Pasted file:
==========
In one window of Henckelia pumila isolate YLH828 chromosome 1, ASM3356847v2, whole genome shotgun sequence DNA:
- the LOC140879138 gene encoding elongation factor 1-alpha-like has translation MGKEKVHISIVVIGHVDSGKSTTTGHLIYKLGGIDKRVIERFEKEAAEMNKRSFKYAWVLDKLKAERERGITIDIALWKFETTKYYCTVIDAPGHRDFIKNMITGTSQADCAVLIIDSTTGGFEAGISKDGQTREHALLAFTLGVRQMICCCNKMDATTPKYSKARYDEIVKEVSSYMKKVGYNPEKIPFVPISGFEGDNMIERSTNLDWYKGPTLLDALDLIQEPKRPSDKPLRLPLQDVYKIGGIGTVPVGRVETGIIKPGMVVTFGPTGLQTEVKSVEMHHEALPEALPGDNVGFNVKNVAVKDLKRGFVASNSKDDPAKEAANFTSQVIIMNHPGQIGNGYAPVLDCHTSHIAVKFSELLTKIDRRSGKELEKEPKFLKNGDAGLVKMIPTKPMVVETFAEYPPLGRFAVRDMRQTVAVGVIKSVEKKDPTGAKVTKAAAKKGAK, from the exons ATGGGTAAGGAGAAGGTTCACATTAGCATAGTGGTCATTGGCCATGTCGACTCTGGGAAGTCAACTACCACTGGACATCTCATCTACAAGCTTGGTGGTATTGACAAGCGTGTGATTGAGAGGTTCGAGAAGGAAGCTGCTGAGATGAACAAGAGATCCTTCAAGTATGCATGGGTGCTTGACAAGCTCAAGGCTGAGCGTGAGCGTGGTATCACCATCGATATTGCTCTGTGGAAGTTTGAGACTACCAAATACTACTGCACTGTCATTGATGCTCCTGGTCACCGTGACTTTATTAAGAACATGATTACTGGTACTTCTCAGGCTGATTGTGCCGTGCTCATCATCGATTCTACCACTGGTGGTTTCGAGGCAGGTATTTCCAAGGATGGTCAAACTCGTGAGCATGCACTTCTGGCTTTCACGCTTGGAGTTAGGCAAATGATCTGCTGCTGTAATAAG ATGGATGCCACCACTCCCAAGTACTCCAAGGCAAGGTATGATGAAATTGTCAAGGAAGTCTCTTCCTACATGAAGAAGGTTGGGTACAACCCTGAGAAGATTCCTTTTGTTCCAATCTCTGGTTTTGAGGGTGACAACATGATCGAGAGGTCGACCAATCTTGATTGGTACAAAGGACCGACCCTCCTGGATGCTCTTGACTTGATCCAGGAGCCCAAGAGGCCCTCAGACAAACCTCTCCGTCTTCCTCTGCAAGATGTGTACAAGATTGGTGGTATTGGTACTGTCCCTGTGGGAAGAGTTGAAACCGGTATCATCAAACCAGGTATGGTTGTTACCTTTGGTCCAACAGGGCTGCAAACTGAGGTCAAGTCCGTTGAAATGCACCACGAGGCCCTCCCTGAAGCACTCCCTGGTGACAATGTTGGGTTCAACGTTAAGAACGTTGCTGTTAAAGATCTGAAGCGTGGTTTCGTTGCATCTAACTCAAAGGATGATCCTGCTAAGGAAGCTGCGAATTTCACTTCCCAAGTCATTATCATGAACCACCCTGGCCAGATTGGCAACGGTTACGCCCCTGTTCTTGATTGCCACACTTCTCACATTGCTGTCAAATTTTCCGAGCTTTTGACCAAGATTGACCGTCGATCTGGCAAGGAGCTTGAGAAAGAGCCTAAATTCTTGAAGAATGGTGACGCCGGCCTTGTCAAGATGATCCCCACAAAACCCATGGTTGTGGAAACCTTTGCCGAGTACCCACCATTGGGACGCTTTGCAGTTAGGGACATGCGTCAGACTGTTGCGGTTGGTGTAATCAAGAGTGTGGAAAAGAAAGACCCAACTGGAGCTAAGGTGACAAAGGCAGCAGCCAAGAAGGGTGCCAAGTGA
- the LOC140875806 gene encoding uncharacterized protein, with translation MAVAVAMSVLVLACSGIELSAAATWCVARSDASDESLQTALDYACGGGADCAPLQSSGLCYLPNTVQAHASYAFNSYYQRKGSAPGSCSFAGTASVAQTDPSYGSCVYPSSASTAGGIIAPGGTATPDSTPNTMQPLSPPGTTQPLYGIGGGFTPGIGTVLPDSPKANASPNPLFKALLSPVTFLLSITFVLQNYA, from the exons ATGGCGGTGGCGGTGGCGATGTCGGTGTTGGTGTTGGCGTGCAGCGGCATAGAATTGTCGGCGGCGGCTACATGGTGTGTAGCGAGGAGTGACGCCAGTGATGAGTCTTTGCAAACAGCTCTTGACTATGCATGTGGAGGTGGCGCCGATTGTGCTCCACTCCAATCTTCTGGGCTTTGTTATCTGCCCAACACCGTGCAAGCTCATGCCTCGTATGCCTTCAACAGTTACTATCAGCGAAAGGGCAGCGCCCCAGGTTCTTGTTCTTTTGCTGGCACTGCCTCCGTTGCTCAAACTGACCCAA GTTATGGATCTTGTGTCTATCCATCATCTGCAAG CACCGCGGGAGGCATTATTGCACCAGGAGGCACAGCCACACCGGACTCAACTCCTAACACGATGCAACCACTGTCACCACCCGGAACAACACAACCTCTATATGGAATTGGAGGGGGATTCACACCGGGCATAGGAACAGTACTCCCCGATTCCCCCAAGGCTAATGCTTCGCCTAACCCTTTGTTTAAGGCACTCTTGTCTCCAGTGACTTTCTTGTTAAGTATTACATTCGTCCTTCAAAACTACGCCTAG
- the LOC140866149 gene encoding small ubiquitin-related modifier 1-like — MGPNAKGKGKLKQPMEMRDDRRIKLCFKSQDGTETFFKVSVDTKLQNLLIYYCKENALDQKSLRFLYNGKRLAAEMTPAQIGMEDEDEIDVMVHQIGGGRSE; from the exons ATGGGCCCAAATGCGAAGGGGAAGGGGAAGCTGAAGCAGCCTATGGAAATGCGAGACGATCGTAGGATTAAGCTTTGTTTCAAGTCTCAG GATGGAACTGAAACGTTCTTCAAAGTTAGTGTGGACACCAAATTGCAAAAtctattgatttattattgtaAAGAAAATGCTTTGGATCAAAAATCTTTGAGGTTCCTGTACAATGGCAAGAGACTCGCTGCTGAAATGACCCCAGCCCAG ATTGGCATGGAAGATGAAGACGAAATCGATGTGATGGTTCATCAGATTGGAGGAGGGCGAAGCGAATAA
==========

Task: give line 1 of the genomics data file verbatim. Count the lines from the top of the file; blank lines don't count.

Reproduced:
In one window of Henckelia pumila isolate YLH828 chromosome 1, ASM3356847v2, whole genome shotgun sequence DNA: